In making his case for socialized law, Noam Scheiber implies that lawyers for poor and middle class clients don’t do as good a job as lawyers for rich clients. The result, he says, is that “the more money one side has to spend in a legal proceeding, the more legal horsepower it will acquire, and the more likely it is to win.” Eric Posner has responded that we don’t know how much more likely—but even he agrees with Scheiber’s underlying premise: “No doubt a rich defendant will obtain a better lawyer than a poor defendant will.”NOAM SCHEIBER: The Case for Socialized Law
This attitude toward Main Street attorneys is identical to the one that many people display toward the clients of these attorneys: charitable (“it’s not their fault they can’t win”) but dismissive (“they’re still losers”). It reflects a limited understanding of who Main Street attorneys are and how they do business. And it threatens to perpetuate the gulf between the law’s treatment of people on Main Street and Wall Street that Scheiber seeks to eradicate by damning work with Main Street clients as a second-rate calling for lawyers.ERIC POSNER: Socialized Law Would Be a Massive, Unworkable Nightmare
Here are a couple of Scheiber’s and Posner’s assumptions about Main Street versus Wall Street attorneys that they should re-examine:
The most talented lawyers go to Wall Street, not Main Street. In this view, lawyers care only about their hourly billing rate and resulting compensation, so the best will always opt to make more money. But the reality is more complex. Some lawyers from elite law schools do routinely seek Main Street practice to fulfill goals that have nothing to do with their yearly bonus.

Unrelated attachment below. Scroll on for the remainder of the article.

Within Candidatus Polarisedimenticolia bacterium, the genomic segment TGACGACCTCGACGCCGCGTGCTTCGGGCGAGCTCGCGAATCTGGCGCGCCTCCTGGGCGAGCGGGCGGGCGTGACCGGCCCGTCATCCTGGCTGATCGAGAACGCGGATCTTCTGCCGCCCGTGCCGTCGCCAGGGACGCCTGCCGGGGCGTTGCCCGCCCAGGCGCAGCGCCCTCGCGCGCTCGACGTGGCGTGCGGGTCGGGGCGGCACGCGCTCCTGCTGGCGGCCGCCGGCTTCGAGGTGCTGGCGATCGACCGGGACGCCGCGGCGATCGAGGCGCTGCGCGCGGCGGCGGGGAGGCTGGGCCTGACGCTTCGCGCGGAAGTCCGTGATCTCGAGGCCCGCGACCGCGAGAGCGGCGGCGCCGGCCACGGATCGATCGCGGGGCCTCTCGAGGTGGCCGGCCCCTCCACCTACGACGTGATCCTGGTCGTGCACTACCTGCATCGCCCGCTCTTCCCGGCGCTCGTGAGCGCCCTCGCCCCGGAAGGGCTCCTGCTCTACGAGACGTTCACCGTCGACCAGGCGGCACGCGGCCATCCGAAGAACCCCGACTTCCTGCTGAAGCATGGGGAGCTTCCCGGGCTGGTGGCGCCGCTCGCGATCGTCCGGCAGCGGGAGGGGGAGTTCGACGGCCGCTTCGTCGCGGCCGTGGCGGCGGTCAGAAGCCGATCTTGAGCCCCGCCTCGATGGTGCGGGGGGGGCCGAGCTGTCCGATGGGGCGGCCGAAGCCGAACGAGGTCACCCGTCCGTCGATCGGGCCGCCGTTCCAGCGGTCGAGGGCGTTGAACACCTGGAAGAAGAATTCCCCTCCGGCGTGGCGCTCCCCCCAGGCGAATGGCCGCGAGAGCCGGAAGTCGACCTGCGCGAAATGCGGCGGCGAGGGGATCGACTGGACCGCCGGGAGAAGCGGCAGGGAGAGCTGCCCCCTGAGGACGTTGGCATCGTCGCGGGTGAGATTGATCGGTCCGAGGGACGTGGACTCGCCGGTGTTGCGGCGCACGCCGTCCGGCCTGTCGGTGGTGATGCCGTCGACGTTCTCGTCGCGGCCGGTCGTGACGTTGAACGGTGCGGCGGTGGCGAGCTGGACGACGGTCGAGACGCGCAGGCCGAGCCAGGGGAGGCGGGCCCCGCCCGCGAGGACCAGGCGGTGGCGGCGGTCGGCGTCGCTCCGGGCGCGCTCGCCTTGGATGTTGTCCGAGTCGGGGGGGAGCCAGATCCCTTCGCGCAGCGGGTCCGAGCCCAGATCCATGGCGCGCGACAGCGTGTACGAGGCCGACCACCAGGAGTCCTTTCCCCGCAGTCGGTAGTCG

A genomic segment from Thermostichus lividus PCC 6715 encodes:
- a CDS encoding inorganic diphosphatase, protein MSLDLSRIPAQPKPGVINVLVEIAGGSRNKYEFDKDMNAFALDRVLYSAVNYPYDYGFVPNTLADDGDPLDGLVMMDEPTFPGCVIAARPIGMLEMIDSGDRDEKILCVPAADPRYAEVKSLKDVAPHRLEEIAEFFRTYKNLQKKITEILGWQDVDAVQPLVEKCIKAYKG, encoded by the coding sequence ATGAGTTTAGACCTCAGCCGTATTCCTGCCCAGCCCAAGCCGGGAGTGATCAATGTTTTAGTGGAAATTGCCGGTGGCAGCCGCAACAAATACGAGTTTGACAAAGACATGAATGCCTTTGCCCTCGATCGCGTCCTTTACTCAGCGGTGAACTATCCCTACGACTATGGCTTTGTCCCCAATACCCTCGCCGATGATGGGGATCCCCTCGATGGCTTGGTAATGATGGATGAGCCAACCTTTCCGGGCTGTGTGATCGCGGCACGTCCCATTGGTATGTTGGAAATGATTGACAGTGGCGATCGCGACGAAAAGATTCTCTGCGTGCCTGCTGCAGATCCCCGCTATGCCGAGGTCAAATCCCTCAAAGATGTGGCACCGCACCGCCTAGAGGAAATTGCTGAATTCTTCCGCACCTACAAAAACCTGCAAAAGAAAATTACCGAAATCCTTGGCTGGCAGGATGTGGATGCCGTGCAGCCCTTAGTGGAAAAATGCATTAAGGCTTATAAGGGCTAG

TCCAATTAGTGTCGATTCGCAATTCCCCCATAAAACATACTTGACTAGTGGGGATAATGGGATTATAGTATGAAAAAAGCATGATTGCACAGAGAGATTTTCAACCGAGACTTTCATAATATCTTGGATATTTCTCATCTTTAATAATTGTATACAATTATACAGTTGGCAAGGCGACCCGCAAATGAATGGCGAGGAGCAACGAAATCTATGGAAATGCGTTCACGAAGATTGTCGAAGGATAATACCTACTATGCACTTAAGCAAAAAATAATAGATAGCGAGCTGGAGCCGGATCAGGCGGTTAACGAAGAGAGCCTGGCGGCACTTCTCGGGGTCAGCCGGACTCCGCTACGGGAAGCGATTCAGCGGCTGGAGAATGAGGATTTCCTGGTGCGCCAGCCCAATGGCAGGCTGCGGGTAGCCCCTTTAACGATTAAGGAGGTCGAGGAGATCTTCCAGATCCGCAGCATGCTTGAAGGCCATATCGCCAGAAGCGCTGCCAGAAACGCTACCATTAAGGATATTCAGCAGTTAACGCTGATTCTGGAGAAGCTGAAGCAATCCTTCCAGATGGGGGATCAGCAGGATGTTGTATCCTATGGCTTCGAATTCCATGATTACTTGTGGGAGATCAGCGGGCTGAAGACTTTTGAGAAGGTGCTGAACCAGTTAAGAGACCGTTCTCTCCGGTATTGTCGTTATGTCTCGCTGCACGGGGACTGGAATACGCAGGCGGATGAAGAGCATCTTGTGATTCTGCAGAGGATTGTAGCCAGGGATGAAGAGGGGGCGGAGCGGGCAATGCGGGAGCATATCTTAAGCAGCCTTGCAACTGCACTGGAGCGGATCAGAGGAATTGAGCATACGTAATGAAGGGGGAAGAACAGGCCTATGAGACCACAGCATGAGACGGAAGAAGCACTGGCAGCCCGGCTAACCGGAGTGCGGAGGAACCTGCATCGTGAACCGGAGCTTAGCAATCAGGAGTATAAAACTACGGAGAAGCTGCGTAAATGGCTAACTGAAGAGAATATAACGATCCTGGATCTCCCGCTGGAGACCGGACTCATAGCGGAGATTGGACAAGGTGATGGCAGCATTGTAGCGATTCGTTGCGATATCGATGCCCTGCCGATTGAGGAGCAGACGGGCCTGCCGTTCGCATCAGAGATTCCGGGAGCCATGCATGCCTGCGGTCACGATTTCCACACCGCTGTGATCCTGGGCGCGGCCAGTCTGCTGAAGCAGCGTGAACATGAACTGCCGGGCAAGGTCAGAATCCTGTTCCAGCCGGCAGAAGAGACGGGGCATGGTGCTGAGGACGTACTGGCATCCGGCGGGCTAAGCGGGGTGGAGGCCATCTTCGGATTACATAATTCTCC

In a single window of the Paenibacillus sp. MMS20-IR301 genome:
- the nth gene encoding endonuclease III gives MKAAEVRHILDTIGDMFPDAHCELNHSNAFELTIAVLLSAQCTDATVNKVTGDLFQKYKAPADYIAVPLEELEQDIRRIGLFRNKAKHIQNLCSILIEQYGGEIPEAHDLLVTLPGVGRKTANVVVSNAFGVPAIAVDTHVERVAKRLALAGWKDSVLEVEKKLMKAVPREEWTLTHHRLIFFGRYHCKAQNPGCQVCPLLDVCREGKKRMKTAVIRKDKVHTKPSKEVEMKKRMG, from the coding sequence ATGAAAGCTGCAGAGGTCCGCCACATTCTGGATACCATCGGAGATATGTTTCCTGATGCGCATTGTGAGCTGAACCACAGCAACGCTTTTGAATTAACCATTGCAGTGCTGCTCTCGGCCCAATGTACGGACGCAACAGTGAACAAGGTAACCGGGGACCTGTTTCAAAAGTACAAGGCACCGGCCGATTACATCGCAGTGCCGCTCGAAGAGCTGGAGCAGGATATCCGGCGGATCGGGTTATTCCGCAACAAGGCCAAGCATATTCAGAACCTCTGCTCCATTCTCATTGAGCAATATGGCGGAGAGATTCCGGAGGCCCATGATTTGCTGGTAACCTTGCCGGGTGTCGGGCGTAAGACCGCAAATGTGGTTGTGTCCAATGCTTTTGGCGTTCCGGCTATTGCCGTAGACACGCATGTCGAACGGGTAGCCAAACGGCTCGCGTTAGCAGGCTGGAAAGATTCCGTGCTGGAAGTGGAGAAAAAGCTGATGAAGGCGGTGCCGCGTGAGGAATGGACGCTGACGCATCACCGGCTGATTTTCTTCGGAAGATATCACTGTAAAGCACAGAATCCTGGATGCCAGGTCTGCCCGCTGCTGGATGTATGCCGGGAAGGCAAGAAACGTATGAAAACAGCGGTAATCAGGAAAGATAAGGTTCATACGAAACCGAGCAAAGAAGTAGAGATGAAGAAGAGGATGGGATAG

They may want a more balanced quality of life than you can get when you are stuck “comb[ing] through millions of pages of documents in search of exculpatory or incriminating evidence.” They may want to use their training in service of principles that are worth more to them than the $100,000-plus yearly pay cut they will take, like fighting against racial discrimination or fighting for a clean environment. While the Ivory Tower to Main Street path is by no means the dominant one, it represents a longstanding and thriving path for many attorneys. Billing rates, then, are not a failsafe proxy for legal talent.
Main Street and Wall Street attorneys represent completely different clients. True, you’d never see the likes of Bernie Madoff in the public defender’s office, but Main Street and Wall Street lawyers do collaborate regularly on cases. Sometimes this work is pro bono on the part of Wall Street attorneys—indeed, New York now makes some pro bono work a requirement to practice law in that state—but not always.
As Posner notes, there is money to be made from Main Street cases. But here’s what Posner doesn’t mention: Main Street lawyers will often have more expertise with certain types of cases—like challenging predatory mortgage lending—than Wall Street attorneys do. So Wall Street will send in some troops and some cash, Main Street will serve as the general or at least command central to coordinate the group’s efforts—and the results can be incredible victories for individual clients and the public interest.
Also missing from Posner’s account: sometimes Wall Street attorneys need Main Street attorneys to help represent their Wall Street clients. Corporate clients get sued across the country. Wall Street attorneys tend not to be admitted to practice outside of the coasts or a few interior urban areas, but they can’t appear in state court without being admitted to the bar of that state. To get around this impediment, Wall Street attorneys need to bring Main Street attorneys in as co-counsel so that the locals can take care of business in state courts. Indeed, having veterans of a particular court system on board typically enhances the Wall Street attorneys’ representation of their client. The locals know the judges, the customs, and the most effective on-the-ground strategies. They have ground game in a way that those confined to Wall Street’s skyscrapers do not.
As we seek to fix the very real, very pressing inequalities in our laws and legal system, let’s make sure we’re being fair to all the players involved. We shouldn’t lay the blame for the legal system’s treatment of people from Main Street at the feet of the attorneys who work diligently on their behalf.
Leah A. Plunkett is an Associate Professor of Legal Skills and Director of the Academic Success Program at University of New Hampshire School of Law.